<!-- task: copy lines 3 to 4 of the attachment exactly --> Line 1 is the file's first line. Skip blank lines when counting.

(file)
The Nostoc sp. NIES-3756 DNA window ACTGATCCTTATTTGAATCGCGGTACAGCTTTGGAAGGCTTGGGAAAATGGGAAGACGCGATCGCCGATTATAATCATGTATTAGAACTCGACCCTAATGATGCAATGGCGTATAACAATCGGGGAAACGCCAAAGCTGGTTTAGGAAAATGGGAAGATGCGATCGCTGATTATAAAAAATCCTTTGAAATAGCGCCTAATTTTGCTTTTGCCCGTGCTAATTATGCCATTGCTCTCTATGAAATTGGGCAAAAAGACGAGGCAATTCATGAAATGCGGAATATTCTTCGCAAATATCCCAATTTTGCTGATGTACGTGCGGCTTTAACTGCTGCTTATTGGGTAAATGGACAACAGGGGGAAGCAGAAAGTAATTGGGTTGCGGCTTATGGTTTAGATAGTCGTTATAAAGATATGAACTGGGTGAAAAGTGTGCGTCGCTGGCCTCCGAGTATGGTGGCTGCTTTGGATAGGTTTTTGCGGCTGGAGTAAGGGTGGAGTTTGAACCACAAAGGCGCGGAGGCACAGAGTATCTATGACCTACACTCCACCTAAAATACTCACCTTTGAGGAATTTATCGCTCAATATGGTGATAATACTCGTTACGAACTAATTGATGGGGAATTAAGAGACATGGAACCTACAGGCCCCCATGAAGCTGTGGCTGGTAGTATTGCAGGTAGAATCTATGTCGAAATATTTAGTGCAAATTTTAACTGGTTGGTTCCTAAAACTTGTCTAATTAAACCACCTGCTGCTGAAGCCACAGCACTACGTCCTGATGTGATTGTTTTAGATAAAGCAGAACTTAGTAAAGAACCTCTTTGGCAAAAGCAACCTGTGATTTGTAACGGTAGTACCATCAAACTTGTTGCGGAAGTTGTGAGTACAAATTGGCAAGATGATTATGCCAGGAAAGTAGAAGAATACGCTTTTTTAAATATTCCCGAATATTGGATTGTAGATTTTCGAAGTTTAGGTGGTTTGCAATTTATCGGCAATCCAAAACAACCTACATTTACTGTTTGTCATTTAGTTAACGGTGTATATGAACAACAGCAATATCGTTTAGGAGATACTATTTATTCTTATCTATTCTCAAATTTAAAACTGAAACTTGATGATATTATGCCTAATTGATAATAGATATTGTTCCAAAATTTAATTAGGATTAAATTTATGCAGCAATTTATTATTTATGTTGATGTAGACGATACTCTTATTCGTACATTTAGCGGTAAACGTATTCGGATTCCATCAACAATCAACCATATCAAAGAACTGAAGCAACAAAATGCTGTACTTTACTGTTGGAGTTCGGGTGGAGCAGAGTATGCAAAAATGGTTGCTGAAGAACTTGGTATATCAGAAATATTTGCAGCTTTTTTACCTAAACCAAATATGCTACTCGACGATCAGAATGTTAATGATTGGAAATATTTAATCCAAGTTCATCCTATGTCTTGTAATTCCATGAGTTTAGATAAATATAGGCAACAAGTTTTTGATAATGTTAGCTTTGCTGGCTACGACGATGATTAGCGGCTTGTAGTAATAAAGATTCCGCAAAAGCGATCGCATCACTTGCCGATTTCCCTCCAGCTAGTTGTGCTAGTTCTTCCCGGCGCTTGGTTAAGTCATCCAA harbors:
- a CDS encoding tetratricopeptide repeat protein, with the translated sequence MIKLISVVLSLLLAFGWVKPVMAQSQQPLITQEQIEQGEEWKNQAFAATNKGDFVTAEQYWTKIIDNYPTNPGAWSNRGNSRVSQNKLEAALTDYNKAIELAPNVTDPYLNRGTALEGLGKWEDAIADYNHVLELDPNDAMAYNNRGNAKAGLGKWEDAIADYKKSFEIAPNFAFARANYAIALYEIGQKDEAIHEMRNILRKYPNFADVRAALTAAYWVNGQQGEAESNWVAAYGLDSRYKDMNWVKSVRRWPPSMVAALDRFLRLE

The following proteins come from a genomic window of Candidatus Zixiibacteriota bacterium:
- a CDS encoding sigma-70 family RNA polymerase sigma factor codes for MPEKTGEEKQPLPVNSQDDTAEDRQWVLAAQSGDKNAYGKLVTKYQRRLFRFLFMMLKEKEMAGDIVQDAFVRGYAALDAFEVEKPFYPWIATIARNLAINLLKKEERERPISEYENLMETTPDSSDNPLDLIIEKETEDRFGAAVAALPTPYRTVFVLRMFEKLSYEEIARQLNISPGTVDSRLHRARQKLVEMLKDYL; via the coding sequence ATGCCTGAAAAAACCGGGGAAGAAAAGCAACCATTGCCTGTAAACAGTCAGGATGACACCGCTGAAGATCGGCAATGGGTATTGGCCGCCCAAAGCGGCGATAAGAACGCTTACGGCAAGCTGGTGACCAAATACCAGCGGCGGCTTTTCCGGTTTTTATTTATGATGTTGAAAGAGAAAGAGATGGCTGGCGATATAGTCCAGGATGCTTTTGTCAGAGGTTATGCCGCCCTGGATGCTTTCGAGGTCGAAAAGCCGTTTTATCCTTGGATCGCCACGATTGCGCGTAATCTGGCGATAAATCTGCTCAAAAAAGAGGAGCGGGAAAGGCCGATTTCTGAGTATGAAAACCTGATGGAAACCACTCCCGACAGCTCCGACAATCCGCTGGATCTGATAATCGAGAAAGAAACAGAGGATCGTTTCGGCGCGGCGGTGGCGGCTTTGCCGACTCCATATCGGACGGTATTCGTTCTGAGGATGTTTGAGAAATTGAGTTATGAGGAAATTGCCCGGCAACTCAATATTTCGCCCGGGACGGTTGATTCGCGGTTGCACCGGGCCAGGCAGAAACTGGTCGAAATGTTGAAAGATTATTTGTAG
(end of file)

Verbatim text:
The following proteins come from a genomic window of Candidatus Zixiibacteriota bacterium:
- a CDS encoding sigma-70 family RNA polymerase sigma factor codes for MPEKTGEEKQPLPVNSQDDTAEDRQWVLAAQSGDKNAYGKLVTKYQRRLFRFLFMMLKEKEMAGDIVQDAFVRGYAALDAFEVEKPFYPWIATIARNLAINLLKKEERERPISEYENLMETTPDSSDNPLDLIIEKETEDRFGAAVAALPTPYRTVFVLRMFEKLSYEEIARQLNISPGTVDSRLHRARQKLVEMLKDYL; via the coding sequence ATGCCTGAAAAAACCGGGGAAGAAAAGCAACCATTGCCTGTAAACAGTCAGGATGACACCGCTGAAGATCGGCAATGGGTATTGGCCGCCCAAAGCGGCGATAAGAACGCTTACGGCAAGCTGGTGACCAAATACCAGCGGCGGCTTTTCCGGTTTTTATTTATGATGTTGAAAGAGAAAGAGATGGCTGGCGATATAGTCCAGGATGCTTTTGTCAGAGGTTATGCCGCCCTGGATGCTTTCGAGGTCGAAAAGCCGTTTTATCCTTGGATCGCCACGATTGCGCGTAATCTGGCGATAAATCTGCTCAAAAAAGAGGAGCGGGAAAGGCCGATTTCTGAGTATGAAAACCTGATGGAAACCACTCCCGACAGCTCCGACAATCCGCTGGATCTGATAATCGAGAAAGAAACAGAGGATCGTTTCGGCGCGGCGGTGGCGGCTTTGCCGACTCCATATCGGACGGTATTCGTTCTGAGGATGTTTGAGAAATTGAGTTATGAGGAAATTGCCCGGCAACTCAATATTTCGCCCGGGACGGTTGATTCGCGGTTGCACCGGGCCAGGCAGAAACTGGTCGAAATGTTGAAAGATTATTTGTAG